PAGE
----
Seahawks WR Brandon Marshall: ‘I’ve never had the chance to play with a QB like Russell Wilson’
When the Seahawks signed Brandon Marshall in May, it gave them a chance to get a dominant red zone threat for quarterback Russell Wilson – filling a void left by the departure of tight end Jimmy Graham. For Marshall, signing with Seattle gave the six-time Pro Bowl wide receiver a chance he’d also been looking for: the opportunity to put together a championship season.
“I haven’t had the opportunity to win yet the way I’ve wanted to,” Marshall told John Clayton during an interview with 710 ESPN Seattle. “I’ve done it in spurts. But to do it consistently and put together a championship year, that’s really what I’m playing for at this point.”
Marshall has far more faith in this year’s Seahawks than do a few national outlets (including a USA Today piece that projected them at a dismal 4-12). A big part of that is the play of quarterback Russell Wilson.
“I’ve never had a chance to play with a quarterback like Russell Wilson, his caliber,” Marshall said, noting he played just five games with Manning before being injured in 2017.
“I’ve played with so many quarterbacks. I think I’m on the record saying how much I love Ryan Fitzpatrick. I really enjoyed my time there and Ryan was a guy that just worked his tail off, was an amazing leader and so smart. When it comes down to physical talent (with) Eli Manning, I know there’s a lot of talk about him on the decline but he really hasn’t declined. Especially this offseason, when I got an opportunity to work with him he was special. I feel like he’s getting stronger to be honest. (With) Russell Wilson, man, he’s just a different breed. And he’s in his prime. So I’m excited to work with a guy like this, this is a champion.”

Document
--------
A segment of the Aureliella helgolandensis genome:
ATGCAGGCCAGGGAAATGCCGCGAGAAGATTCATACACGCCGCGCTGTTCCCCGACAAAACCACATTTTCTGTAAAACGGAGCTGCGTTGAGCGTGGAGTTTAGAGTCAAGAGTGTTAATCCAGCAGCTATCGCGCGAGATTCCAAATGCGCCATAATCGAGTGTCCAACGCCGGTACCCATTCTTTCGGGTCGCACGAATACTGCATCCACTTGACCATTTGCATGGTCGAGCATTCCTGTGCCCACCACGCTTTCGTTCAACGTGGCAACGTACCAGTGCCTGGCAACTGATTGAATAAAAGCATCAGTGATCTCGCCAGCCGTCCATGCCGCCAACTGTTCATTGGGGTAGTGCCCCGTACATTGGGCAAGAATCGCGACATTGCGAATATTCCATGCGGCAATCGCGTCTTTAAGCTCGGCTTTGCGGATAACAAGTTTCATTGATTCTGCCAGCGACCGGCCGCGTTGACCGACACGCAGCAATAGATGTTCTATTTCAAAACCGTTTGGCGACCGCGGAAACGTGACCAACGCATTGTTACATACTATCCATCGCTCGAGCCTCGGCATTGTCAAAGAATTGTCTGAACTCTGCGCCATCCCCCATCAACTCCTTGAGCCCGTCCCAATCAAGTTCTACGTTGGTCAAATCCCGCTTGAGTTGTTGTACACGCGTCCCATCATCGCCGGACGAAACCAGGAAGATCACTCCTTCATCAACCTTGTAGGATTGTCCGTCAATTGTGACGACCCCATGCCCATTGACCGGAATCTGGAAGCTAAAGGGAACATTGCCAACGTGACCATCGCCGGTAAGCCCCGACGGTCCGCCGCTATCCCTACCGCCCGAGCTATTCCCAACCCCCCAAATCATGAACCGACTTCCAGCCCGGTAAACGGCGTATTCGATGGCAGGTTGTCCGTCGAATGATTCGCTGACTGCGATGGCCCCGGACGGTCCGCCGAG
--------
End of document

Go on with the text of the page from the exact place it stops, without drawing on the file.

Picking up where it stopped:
Is he a top-5 quarterback?
“Top three quarterback for sure,” Marshall said. “Absolutely. And if he continues to do the things he’s doing, one day we’re going to be talking about him as possibly the best quarterback in the NFL.”
Can receivers have longer careers in today’s NFL?
Outside of warmups and a few light drills, Marshall has been held out of training camp as he works back from surgery on his ankle and toe. Marshall said he’s “close” to making a return to the field, but has been taking a more measured approach to recovery since coming to Seattle.
“It’s not about the injuries, it’s more about performance,” Marshall said. “The goal is to make the team, number one. And the second goal is to be able to be available throughout the entire season. When you have an injury you spend so much time on the rehab part and not, obviously, the performance side. Getting better, getting faster, getting stronger. You try to do it all but it’s almost impossible to do it all.
“For me, I was cut and started getting calls so I (started) rushing the process – running before you’re supposed to, decelerating and running routes before you’re supposed to. So it was great that I came here because they’re really smart. They’re ahead of the curve when it comes to sports science and performance. And they slowed things down and said, ‘Listen, you’re not ready to run. You can run but you’ll probably end up hurting yourself.’ So right now we’re just progressing through the offseason, taking it one day at a time and slowly adding more things so I can have the volume and endurance and strength that I need that will last me the next couple of months. So it’s less about the rehab… and more about performance. How can I last an entire year? And that’s the way we’re approaching it.”
The 34-year-old Marshall knows his age is the biggest knock against him for critics. But he told Clayton he believes new developments in sports medicine will allow wide receivers to play well into their 30s.
“I think we’ll start to see guys push that out a little further into their mid-30s even late-30s, and the reason is because of technology and the access to information… there’s a lot of validity behind (that statistic) but you’ve also got to see where guys are hitting and what they’re doing now.”